Using Multiple Distros on WSL2

upsidedwn
5 min readJun 30, 2023
Image courtesy of Microsoft

As a Windows user, I often found myself facing limitations when it came to developing web applications or machine learning applications outside of the Linux environment. Microsoft, apparently recognizes the needs of developers, introduced a game-changing solution: WSL (Windows Subsystem for Linux) and its upgraded version, WSL2. In this post, I would like to share some notes on how I use WSL2 to streamline my development workflow.

What is WSL2?

For developers, Windows Subsystem for Linux 2, or WSL2, is an invaluable feature on Windows. It runs lightweight virtual machines with a fully functional Linux kernel, providing a seamless Linux experience right on your Windows machine. It also integrates with Visual Studio Code, enabling you to effortlessly launch tests, set up development environments, and even debug Linux projects. No more hassles of dual booting or virtual machines!

(base) user@Ubuntu:~$ cowsay "hello from WSL2"
_________________
< hello from WSL2 >
-----------------
\ ^__^
\ (oo)\_______
(__)\ )\/\
||----w |
|| ||

Getting Started with WSL2

If you don’t have WSL2 installed, you can follow the installation instructions from Microsoft. As a TLDR, you may use the following commands to get WSL2 up and running.

# To install WSL2 on systems without WSL
wsl --install

# To install WSL2 on systems with WSL1
wsl --set-default-version 2

Creating And Managing Isolated Development Environments

For me, one of the most valuable features of WSL2 is its ability to create multiple isolated development environments, ensuring clean separation of dependencies and avoiding conflicts. With isolated environments, you can experiment freely, test different configurations, and maintain project-specific setups. To set up multiple development environments, we leverage WSL2’s support for multiple Linux distributions, and register each environment as a different Linux distribution under WSL2.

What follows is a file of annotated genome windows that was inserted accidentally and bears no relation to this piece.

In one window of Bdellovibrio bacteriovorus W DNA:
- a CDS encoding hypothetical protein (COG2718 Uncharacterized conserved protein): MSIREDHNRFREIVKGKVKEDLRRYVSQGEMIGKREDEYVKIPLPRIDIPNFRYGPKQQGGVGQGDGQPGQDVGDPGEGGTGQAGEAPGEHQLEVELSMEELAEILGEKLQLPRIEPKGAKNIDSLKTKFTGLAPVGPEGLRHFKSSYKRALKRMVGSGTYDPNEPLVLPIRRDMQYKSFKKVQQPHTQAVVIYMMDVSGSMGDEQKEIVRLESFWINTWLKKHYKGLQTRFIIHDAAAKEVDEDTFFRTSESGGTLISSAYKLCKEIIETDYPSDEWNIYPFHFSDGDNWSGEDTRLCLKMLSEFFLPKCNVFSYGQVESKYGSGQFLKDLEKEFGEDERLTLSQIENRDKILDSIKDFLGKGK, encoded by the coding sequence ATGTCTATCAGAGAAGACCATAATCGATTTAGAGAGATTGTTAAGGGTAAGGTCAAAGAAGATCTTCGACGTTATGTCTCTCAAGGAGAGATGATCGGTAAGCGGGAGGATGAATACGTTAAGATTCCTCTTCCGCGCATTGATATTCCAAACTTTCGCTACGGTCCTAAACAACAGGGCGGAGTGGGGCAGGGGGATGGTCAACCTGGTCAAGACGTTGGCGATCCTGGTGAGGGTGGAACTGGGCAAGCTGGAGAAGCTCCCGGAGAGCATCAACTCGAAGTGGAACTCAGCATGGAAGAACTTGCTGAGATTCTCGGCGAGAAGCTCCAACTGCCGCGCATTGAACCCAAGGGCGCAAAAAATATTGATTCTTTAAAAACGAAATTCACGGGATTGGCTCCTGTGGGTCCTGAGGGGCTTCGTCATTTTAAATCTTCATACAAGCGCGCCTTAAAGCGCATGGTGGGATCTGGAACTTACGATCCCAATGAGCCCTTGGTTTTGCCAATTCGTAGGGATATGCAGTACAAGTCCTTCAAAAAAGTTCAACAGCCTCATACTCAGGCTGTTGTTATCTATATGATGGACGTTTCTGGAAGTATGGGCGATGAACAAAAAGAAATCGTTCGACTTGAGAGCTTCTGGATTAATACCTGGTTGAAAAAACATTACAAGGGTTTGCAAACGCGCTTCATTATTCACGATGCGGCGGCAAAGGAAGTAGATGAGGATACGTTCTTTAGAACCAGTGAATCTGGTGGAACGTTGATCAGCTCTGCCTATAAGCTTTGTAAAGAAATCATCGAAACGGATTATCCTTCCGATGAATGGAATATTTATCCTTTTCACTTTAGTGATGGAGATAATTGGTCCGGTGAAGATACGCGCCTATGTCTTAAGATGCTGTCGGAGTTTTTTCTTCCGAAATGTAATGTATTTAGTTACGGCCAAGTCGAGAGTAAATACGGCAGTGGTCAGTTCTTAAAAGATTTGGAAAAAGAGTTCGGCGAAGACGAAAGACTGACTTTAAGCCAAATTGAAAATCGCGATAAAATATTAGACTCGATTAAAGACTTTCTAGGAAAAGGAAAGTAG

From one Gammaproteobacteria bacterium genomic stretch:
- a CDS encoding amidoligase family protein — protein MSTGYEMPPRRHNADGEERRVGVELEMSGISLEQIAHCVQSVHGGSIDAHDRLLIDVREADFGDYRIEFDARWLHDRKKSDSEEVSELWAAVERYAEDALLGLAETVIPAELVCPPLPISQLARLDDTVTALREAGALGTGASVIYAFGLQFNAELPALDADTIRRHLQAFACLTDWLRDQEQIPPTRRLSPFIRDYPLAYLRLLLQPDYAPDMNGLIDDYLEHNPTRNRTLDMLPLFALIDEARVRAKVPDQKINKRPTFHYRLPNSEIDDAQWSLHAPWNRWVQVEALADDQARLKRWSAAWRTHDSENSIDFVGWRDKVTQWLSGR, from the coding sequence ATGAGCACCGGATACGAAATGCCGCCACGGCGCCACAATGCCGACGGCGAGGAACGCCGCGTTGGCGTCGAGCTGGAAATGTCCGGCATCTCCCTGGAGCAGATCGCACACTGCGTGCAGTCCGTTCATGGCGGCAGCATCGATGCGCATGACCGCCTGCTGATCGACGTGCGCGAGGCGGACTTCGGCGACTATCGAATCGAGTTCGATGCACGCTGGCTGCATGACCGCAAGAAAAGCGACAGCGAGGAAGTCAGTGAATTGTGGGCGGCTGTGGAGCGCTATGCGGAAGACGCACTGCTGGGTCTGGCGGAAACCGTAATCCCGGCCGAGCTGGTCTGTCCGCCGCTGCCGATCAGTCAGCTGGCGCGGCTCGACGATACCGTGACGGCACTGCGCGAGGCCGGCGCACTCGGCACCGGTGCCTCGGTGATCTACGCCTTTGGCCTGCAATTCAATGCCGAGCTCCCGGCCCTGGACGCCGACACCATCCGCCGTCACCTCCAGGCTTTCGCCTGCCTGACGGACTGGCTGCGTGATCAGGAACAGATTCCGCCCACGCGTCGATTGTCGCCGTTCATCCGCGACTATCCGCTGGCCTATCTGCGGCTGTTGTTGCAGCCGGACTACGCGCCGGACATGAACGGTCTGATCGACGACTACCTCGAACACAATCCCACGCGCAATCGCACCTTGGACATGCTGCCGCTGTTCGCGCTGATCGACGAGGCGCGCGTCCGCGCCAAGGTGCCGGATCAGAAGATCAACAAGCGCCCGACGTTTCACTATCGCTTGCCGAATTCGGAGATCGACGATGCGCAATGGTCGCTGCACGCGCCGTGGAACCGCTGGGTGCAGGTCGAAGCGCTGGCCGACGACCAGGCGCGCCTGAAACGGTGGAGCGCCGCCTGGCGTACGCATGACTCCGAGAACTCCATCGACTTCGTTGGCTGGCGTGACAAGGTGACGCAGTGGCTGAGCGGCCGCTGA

Here’s how you can create a new development environment

Start by listing the existing WSL distributions using the command wsl --list. You'll see a list similar to this:

PS> wsl — list
Windows Subsystem for Linux Distributions:
Ubuntu (Default)
  1. Choose a distribution to serve as the base for your new environment. In our example, let’s use “Ubuntu” as it’s the only distro available.
  2. Export the base image by running wsl.exe --export <OriginalDistributionName> <FileName>. For instance, wsl.exe --export Ubuntu ubuntu.tar. This step creates a base image that you'll need only once.
  3. Create a directory to store the new distribution. For example, you can use mkdir UbuntuNodeJS, where "NodeJS" is the name of your new distribution.
  4. Import the base image under a different name with the following command: wsl.exe --import <ClonedDistributionName> <InstallLocation FileName>. For our example, it would be wsl.exe --import UbuntuNodeJS ./UbuntuNodeJS ubuntu.tar.
  5. Start the new distribution using wsl --distribution <ClonedDistributionName>. In our case, it would be wsl --distribution UbuntuNodeJS.

If you need to move the distribution to a different location on your disk, follow these additional steps:

  1. Export the distribution by using the command mentioned in step 1 above.
  2. Ensure the distribution is not running by executing wsl.exe -l -v. If it's running, shut down WSL with wsl.exe --shutdown, and recheck its status with wsl.exe -l -v to confirm it's not running anymore.
  3. Unregister the distribution using wsl --unregister <DistributionName>.
  4. Proceed with steps 2 and 3 again, creating a new directory to store the distribution and importing it into WSL.

Other useful configurations of WSL2 distributions

When working with WSL2 distributions, you might come across some quirks that require customization. I’ve encountered a couple of situations where I needed to tweak my own WSL2 distros, and I want to share some of these notes here.